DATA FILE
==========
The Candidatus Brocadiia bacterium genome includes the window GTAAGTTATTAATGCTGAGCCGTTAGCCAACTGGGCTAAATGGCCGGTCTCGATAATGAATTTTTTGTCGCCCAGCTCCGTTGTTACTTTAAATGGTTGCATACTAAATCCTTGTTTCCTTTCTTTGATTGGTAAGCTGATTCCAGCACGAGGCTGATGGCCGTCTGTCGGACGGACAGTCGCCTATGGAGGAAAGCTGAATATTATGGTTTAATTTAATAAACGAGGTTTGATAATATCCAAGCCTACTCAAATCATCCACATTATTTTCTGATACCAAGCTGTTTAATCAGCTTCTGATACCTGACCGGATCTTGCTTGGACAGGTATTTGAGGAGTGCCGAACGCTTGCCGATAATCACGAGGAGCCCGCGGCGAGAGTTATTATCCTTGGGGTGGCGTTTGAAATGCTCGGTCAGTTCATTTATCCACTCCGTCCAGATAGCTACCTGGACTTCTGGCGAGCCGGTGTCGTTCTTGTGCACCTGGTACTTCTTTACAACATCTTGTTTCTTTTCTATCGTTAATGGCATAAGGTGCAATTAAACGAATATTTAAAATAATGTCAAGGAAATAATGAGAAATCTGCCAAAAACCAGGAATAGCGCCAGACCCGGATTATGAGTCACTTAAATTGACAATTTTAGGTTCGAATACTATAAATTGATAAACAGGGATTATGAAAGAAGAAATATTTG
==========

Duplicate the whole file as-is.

The Candidatus Brocadiia bacterium genome includes the window GTAAGTTATTAATGCTGAGCCGTTAGCCAACTGGGCTAAATGGCCGGTCTCGATAATGAATTTTTTGTCGCCCAGCTCCGTTGTTACTTTAAATGGTTGCATACTAAATCCTTGTTTCCTTTCTTTGATTGGTAAGCTGATTCCAGCACGAGGCTGATGGCCGTCTGTCGGACGGACAGTCGCCTATGGAGGAAAGCTGAATATTATGGTTTAATTTAATAAACGAGGTTTGATAATATCCAAGCCTACTCAAATCATCCACATTATTTTCTGATACCAAGCTGTTTAATCAGCTTCTGATACCTGACCGGATCTTGCTTGGACAGGTATTTGAGGAGTGCCGAACGCTTGCCGATAATCACGAGGAGCCCGCGGCGAGAGTTATTATCCTTGGGGTGGCGTTTGAAATGCTCGGTCAGTTCATTTATCCACTCCGTCCAGATAGCTACCTGGACTTCTGGCGAGCCGGTGTCGTTCTTGTGCACCTGGTACTTCTTTACAACATCTTGTTTCTTTTCTATCGTTAATGGCATAAGGTGCAATTAAACGAATATTTAAAATAATGTCAAGGAAATAATGAGAAATCTGCCAAAAACCAGGAATAGCGCCAGACCCGGATTATGAGTCACTTAAATTGACAATTTTAGGTTCGAATACTATAAATTGATAAACAGGGATTATGAAAGAAGAAATATTTG